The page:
Do shared circles aid growth or hinder engagement?
Since Google+ launched in field trial just over a year ago there has been much discussion about the effectiveness of circles to adequately divide and control your connections. Do they aid the organic growth of the network or could they actually be damaging engagement?
Broadcast v consumption
Circles work perfectly for broadcasting as you control who receives what items by sharing with only those supposed to receive them. Consumption is another matter, however, as your reason for adding someone to a circle may differ from their reason for posting; unless dealing with a circle focused on a specific topic that all members have agreed to and made mirrors of (or a circle for a group of colleagues etc.) there will always be discrepancy.
As has often been noted, we are multi-faceted and will share items covering multiple topics. When posting as public unrelated posts will "clutter" our carefully constructed circles.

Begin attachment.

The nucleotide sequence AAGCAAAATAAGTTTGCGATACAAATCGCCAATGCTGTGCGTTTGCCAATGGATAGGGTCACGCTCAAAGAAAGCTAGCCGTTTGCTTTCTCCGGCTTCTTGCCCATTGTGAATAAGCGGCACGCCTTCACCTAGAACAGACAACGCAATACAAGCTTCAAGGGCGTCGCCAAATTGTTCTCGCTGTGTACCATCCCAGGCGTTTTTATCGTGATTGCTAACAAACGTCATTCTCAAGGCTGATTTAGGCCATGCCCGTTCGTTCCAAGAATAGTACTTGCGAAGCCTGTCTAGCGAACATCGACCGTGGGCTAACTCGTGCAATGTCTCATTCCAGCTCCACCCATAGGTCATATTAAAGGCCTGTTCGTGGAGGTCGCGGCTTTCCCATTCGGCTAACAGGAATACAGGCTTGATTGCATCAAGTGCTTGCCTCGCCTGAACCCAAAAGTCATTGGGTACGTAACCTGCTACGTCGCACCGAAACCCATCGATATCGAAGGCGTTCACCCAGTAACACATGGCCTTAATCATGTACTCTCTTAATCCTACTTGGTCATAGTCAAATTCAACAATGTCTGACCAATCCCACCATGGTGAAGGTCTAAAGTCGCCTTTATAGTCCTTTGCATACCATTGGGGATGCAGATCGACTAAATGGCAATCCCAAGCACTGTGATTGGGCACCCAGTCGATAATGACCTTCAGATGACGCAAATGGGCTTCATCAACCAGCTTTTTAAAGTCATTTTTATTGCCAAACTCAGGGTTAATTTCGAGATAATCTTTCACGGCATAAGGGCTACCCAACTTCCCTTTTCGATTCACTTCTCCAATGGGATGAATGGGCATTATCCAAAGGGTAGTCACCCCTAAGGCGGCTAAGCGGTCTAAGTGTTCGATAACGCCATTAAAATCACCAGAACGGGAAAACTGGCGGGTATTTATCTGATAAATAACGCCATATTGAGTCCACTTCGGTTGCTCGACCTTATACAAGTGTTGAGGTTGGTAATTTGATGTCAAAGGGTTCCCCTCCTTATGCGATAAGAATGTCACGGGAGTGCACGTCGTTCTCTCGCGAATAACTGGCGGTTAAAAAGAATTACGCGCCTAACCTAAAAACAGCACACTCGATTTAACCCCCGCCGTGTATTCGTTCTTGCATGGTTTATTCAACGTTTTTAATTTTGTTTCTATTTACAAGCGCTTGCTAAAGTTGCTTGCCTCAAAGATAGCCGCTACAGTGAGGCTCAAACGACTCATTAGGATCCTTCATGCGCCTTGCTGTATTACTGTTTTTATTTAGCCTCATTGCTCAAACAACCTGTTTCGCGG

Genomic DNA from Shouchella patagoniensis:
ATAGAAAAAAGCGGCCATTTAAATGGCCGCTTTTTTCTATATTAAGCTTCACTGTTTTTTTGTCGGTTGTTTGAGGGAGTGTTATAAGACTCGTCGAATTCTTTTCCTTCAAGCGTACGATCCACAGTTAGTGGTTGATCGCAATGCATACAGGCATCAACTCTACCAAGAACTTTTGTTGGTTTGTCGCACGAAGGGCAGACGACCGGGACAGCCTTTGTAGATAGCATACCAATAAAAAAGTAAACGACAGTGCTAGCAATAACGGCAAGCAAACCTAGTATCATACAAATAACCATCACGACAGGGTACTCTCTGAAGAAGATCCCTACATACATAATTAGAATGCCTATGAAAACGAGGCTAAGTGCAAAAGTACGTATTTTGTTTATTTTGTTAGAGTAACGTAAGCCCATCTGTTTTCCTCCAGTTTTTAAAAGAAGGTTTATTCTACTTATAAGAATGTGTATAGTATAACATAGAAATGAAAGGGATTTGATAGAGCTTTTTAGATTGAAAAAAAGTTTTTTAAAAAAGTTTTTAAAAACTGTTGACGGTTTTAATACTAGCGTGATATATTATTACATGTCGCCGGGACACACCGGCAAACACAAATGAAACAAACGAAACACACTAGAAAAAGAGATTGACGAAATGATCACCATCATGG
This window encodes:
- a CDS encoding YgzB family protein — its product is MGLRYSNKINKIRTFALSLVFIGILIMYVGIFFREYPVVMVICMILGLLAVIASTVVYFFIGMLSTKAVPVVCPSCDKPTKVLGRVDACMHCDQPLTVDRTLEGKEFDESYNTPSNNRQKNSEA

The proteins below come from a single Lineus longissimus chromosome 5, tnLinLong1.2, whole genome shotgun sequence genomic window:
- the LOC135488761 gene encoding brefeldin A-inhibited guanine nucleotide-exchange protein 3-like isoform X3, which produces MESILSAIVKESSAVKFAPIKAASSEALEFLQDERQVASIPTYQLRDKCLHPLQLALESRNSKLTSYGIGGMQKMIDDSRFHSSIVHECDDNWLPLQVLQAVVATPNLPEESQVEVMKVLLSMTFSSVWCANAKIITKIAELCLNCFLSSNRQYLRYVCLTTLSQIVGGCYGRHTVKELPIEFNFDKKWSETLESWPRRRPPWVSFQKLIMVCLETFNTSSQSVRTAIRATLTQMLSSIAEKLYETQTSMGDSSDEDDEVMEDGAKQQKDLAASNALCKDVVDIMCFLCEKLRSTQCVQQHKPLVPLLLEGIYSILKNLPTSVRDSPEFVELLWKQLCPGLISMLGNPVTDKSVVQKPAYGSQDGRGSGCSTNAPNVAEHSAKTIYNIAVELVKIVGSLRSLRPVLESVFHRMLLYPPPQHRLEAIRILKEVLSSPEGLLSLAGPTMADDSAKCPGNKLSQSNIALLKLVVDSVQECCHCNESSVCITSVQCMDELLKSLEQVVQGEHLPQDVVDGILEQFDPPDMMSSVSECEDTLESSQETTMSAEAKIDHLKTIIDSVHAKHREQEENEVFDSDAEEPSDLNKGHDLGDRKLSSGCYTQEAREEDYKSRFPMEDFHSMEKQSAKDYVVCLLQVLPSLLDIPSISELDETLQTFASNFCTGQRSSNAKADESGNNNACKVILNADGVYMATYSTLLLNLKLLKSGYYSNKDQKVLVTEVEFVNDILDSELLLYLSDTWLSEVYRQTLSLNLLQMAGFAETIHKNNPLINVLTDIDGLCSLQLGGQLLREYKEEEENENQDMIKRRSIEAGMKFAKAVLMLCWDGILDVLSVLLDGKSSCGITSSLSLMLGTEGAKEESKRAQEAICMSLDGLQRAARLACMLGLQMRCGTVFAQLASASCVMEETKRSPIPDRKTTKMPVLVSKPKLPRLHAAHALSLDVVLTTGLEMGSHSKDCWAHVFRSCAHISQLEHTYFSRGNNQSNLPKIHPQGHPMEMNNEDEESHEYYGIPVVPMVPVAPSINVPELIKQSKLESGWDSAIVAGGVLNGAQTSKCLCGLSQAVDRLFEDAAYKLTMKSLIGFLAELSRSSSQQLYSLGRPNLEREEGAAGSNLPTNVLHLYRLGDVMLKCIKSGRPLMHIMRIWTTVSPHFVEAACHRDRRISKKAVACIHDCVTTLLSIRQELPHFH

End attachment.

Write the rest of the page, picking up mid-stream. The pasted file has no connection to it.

What are Circles?
Circles were described as a way to “organise everyone according to your real-life social connections” so that “you can share relevant content with the right people”. Interestingly, Google+ help advises that we can use circles to “find the content we are interested in” but we know this does not always work. In the absence of any other means of filtering, however, they are all we have.
Circles can be an ideal way of grouping and sharing interest groups but this is not always the case and we can be at the mercy of the circle owner with regards to whom it contains.
Curated Friend Groups
In June, Google Research published a white paper on the effects of sharing circles on the growth and structure of the Google+ social network.
Their results demonstrated that the circle-sharing feature accelerates the "densification" of community-type circles, and that circle-sharing alleviates the "cold start" problem [which] allows low-degree users to discover new contacts at a much faster rate than would be expected based on accepted models of network growth.
The study looked at the classification of two types of shared circles: community and celebrity
- Community: people grouped based on similar interests, relationships etc. where there is likely to be a lot of reciprocal following, and